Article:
Change can be a wonderful thing. For example, changing from traditional distributed PC management to server-hosted VDI. Tasks which were never ending and painful, like provisioning new desktops, patching and delivering applications, securing the information on all end points, are suddenly vastly easier. Just one gold image of the OS and each application – provision/patch once, and press a button and wham! Everybody has a wonderful, fresh, update-to-date desktop. Desktop management will never be the same.Read this post >
VDI storage is a complex beast. It's hard enough to figure out how much capacity you need, but figuring out performance is a whole different story. It starts by determining performance requirements, measured in IOPS (learn more about IOPS and VDI performance). Once you have a baseline, you then embark on a staggering complex and obfuscated world of storage vendors and storage architectures.Read this post >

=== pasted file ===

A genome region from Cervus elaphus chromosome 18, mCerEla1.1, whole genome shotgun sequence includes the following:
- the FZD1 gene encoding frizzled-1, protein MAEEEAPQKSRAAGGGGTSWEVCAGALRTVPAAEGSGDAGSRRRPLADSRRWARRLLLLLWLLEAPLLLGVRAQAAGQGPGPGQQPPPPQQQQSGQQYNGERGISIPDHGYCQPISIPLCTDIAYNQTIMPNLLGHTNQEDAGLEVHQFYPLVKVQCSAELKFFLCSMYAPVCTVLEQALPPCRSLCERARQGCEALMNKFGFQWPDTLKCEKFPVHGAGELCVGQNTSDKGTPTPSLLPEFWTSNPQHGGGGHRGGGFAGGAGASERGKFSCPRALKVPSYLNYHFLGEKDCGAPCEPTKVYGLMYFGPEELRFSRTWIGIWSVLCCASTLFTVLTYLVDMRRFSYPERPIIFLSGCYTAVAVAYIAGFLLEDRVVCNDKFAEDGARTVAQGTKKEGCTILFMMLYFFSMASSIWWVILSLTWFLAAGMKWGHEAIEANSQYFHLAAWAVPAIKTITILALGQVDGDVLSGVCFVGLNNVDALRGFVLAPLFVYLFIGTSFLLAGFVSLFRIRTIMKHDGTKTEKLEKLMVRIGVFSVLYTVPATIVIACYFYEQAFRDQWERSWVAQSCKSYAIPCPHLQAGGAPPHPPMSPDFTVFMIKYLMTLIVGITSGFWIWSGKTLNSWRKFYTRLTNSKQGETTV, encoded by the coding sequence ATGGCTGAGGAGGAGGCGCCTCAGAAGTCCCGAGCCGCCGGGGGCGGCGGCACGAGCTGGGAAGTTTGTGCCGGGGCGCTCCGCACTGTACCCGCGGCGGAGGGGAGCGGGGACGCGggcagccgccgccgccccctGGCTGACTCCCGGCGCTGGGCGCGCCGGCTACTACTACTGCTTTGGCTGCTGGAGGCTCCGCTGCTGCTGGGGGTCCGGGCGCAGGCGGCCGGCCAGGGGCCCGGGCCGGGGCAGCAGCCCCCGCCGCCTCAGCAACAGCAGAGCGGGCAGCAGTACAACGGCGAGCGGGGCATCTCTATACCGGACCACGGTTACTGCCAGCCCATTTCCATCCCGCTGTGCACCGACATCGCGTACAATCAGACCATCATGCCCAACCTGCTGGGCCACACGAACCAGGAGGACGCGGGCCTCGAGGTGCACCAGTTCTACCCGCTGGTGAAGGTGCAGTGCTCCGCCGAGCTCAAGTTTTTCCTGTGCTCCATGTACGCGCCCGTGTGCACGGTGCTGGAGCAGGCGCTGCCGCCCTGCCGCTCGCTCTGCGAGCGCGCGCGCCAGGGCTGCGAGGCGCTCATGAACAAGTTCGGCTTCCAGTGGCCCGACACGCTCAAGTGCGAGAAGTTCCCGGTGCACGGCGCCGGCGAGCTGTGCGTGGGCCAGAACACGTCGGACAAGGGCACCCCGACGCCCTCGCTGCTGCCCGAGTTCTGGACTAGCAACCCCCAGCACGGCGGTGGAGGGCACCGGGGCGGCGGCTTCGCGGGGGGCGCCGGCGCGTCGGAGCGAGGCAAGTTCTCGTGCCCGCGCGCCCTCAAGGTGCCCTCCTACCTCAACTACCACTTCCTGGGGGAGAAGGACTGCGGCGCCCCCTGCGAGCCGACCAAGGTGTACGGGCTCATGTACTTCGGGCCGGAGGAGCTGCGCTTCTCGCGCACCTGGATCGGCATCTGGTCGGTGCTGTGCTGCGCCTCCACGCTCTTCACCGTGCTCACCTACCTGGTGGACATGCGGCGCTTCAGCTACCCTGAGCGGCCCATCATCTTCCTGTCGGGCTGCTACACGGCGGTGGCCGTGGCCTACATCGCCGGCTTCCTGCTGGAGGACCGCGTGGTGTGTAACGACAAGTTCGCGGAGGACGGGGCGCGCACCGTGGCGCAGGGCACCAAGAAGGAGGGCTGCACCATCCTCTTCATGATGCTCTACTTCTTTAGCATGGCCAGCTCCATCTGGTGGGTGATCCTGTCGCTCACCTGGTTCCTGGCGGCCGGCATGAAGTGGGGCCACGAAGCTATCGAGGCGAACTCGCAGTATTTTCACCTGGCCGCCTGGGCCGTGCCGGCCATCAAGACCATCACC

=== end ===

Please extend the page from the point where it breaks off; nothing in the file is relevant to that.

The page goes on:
There are many good reasons to consider virtualizing your desktops – but one of the most compelling is how it will revolutionize desktop management. Just think of it – by separating the operating system, applications and user persona into individually manageable layers, you can easily install, configure, secure, and patch just one image and deploy to scads of desktops knowing that every desktop will be up-to-date. No more staging areas, reloading of operating systems, deploying applications over and over again, rolling out settings and security changes to countless desktops ... the list goes on and on.